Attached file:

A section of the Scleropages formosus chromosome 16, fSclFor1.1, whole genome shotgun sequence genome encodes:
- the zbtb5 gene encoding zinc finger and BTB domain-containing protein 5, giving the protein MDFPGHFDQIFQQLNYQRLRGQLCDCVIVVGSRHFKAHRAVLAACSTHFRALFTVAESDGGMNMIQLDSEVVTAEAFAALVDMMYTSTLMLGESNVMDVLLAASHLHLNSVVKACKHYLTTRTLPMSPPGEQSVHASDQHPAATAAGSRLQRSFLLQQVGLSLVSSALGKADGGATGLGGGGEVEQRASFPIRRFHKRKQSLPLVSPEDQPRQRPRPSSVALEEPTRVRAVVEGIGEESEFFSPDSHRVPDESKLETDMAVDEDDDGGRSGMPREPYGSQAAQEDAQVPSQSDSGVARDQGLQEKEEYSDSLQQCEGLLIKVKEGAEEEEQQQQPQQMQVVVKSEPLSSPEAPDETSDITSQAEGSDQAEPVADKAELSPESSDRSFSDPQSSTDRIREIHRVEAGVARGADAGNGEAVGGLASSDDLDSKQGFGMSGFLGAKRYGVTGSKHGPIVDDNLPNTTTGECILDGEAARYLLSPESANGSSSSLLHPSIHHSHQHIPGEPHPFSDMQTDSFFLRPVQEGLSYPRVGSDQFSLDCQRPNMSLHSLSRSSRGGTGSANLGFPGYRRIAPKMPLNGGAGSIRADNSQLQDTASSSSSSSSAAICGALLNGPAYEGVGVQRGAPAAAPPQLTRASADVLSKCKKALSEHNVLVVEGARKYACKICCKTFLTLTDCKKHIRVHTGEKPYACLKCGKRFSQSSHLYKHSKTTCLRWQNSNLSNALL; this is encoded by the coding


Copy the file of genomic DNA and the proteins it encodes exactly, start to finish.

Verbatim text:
A section of the Scleropages formosus chromosome 16, fSclFor1.1, whole genome shotgun sequence genome encodes:
- the zbtb5 gene encoding zinc finger and BTB domain-containing protein 5, giving the protein MDFPGHFDQIFQQLNYQRLRGQLCDCVIVVGSRHFKAHRAVLAACSTHFRALFTVAESDGGMNMIQLDSEVVTAEAFAALVDMMYTSTLMLGESNVMDVLLAASHLHLNSVVKACKHYLTTRTLPMSPPGEQSVHASDQHPAATAAGSRLQRSFLLQQVGLSLVSSALGKADGGATGLGGGGEVEQRASFPIRRFHKRKQSLPLVSPEDQPRQRPRPSSVALEEPTRVRAVVEGIGEESEFFSPDSHRVPDESKLETDMAVDEDDDGGRSGMPREPYGSQAAQEDAQVPSQSDSGVARDQGLQEKEEYSDSLQQCEGLLIKVKEGAEEEEQQQQPQQMQVVVKSEPLSSPEAPDETSDITSQAEGSDQAEPVADKAELSPESSDRSFSDPQSSTDRIREIHRVEAGVARGADAGNGEAVGGLASSDDLDSKQGFGMSGFLGAKRYGVTGSKHGPIVDDNLPNTTTGECILDGEAARYLLSPESANGSSSSLLHPSIHHSHQHIPGEPHPFSDMQTDSFFLRPVQEGLSYPRVGSDQFSLDCQRPNMSLHSLSRSSRGGTGSANLGFPGYRRIAPKMPLNGGAGSIRADNSQLQDTASSSSSSSSAAICGALLNGPAYEGVGVQRGAPAAAPPQLTRASADVLSKCKKALSEHNVLVVEGARKYACKICCKTFLTLTDCKKHIRVHTGEKPYACLKCGKRFSQSSHLYKHSKTTCLRWQNSNLSNALL; this is encoded by the coding